We See Growth Building for HD Supply
The company has successfully capitalized on its scale and expanding network of customers.
We think it is an exciting time for HD Supply (HDS), now that the company has finally rightsized its balance sheet and narrowed its focus on its most profitable facilities maintenance business. Operating with an EBITDA leverage ratio below 3 times, HD Supply has the flexibility to operate a more balanced capital-allocation strategy, which we think will include continued buyback activity as well as strategic acquisitions. Management spent some time during last month’s earnings call discussing the profile of a potential target. We were relieved to hear that it is not interested in large, transformational deals, but rather tuck-in-size deals that are extensions of HD Supply’s current business model.
HD Supply traces its roots to Maintenance Warehouse, a maintenance product distribution company founded in 1974. Over the subsequent two decades, Maintenance Warehouse continued to grow and Home Depot eventually acquired it in 1997. In 2007, Home Depot sold HD Supply to private equity investors for $10.3 billion. After operating under private equity ownership for over five years and amassing a significant amount of debt, HD Supply completed its initial public offering in 2013. Since the IPO, HD Supply’s management team has kept a steadfast focus on repairing the balance sheet and has significantly reduced the debt load. On Aug. 1, 2017, HD Supply completed the sale of its $2.6 billion Waterworks segment for a net $2.4 billion. The company intends to use a portion of the proceeds to pay down approximately $2 billion of debt, which will allow it to reach its targeted gross debt/EBITDA ratio of below 3 times. It also purchased $500 million worth of shares and authorized an additional $500 million buyback program.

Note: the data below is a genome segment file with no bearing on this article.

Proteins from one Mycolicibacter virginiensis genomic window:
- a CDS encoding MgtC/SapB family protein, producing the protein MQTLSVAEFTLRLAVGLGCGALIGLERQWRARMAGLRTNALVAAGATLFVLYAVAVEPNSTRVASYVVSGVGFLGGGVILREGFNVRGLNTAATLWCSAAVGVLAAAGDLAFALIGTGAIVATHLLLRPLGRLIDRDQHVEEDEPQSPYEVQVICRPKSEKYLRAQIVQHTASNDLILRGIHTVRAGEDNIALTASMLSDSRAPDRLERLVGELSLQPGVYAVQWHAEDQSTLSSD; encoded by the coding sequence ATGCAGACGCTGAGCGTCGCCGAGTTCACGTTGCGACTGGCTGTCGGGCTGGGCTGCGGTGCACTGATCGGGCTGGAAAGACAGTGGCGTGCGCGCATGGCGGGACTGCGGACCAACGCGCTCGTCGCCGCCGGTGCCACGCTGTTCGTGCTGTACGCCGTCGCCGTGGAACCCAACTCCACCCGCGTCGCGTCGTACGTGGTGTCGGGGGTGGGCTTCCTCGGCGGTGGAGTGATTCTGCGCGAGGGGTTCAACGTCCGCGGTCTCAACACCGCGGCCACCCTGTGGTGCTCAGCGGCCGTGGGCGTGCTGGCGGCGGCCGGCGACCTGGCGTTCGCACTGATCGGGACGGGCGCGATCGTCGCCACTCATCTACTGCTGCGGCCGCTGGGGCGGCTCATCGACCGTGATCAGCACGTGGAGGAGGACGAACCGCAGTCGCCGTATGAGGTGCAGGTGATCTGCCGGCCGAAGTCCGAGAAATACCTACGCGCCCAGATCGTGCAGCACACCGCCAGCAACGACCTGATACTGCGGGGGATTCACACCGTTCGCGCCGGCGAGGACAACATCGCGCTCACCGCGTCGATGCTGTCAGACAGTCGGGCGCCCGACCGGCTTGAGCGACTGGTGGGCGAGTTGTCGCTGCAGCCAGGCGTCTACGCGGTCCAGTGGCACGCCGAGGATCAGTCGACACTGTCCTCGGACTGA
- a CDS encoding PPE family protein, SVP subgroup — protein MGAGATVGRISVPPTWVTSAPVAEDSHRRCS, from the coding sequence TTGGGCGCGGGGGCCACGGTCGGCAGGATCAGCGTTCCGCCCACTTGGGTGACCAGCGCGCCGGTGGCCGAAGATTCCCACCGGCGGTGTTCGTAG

Brian Bernard does not own shares in any of the securities mentioned above. Find out about Morningstar’s editorial policies.